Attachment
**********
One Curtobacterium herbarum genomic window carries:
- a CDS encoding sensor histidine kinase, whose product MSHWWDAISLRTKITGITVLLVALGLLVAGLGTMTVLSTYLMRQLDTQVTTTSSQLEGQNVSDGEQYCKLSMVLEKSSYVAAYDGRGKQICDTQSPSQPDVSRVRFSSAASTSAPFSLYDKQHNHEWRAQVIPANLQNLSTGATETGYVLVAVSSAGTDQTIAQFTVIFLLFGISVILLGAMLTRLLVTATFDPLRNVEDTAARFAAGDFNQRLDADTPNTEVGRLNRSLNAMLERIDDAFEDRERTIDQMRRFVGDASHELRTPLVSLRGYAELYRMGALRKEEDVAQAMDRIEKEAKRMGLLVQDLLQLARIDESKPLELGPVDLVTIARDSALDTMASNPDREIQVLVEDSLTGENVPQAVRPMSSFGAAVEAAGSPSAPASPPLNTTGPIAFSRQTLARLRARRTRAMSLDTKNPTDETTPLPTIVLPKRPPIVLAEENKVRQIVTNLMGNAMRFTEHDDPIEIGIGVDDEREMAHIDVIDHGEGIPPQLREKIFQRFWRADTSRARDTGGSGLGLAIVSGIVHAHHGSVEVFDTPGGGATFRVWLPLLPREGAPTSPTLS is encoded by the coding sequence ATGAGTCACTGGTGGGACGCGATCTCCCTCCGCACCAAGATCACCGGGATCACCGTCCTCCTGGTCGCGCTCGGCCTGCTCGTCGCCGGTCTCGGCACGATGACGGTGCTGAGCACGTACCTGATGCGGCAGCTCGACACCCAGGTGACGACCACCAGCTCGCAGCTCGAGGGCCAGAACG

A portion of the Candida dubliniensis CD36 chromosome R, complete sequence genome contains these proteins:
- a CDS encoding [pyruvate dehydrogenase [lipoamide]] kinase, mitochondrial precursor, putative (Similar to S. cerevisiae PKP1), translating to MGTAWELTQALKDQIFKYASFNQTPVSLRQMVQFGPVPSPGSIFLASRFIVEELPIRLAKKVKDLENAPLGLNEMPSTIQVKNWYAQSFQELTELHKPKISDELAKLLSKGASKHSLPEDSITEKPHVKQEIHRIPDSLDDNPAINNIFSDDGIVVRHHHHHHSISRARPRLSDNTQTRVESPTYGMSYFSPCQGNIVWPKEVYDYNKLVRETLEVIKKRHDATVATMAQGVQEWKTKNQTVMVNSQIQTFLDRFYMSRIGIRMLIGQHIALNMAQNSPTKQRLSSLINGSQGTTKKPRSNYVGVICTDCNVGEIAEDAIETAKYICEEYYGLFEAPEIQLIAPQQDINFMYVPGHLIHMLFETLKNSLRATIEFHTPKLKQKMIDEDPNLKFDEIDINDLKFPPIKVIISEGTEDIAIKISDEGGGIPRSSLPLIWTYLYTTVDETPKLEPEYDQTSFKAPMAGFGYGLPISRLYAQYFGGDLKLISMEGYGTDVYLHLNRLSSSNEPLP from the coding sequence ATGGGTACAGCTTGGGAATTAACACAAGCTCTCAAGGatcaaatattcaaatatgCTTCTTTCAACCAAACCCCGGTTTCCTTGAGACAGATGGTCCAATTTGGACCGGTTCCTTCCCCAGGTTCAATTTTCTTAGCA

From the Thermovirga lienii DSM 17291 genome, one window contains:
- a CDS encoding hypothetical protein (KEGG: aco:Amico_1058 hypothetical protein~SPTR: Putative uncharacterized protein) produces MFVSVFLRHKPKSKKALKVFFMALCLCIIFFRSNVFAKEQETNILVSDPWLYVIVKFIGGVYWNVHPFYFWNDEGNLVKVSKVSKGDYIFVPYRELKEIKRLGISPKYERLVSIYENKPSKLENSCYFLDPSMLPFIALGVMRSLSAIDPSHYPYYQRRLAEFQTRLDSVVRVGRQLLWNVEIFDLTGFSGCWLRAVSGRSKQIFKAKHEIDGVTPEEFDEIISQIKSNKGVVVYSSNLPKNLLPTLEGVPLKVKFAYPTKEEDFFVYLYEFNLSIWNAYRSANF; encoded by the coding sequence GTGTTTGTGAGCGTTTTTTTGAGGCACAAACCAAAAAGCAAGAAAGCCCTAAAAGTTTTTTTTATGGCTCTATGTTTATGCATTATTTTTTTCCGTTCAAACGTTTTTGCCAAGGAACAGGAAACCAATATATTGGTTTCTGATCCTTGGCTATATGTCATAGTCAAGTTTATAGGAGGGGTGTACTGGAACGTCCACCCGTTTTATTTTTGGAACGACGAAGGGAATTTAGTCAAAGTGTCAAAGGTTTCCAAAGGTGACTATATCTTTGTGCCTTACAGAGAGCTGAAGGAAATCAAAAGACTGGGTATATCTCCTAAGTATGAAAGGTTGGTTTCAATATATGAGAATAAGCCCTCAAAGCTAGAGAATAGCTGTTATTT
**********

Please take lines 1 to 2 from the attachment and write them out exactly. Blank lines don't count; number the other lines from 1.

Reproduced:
One Curtobacterium herbarum genomic window carries:
- a CDS encoding sensor histidine kinase, whose product MSHWWDAISLRTKITGITVLLVALGLLVAGLGTMTVLSTYLMRQLDTQVTTTSSQLEGQNVSDGEQYCKLSMVLEKSSYVAAYDGRGKQICDTQSPSQPDVSRVRFSSAASTSAPFSLYDKQHNHEWRAQVIPANLQNLSTGATETGYVLVAVSSAGTDQTIAQFTVIFLLFGISVILLGAMLTRLLVTATFDPLRNVEDTAARFAAGDFNQRLDADTPNTEVGRLNRSLNAMLERIDDAFEDRERTIDQMRRFVGDASHELRTPLVSLRGYAELYRMGALRKEEDVAQAMDRIEKEAKRMGLLVQDLLQLARIDESKPLELGPVDLVTIARDSALDTMASNPDREIQVLVEDSLTGENVPQAVRPMSSFGAAVEAAGSPSAPASPPLNTTGPIAFSRQTLARLRARRTRAMSLDTKNPTDETTPLPTIVLPKRPPIVLAEENKVRQIVTNLMGNAMRFTEHDDPIEIGIGVDDEREMAHIDVIDHGEGIPPQLREKIFQRFWRADTSRARDTGGSGLGLAIVSGIVHAHHGSVEVFDTPGGGATFRVWLPLLPREGAPTSPTLS is encoded by the coding sequence ATGAGTCACTGGTGGGACGCGATCTCCCTCCGCACCAAGATCACCGGGATCACCGTCCTCCTGGTCGCGCTCGGCCTGCTCGTCGCCGGTCTCGGCACGATGACGGTGCTGAGCACGTACCTGATGCGGCAGCTCGACACCCAGGTGACGACCACCAGCTCGCAGCTCGAGGGCCAGAACG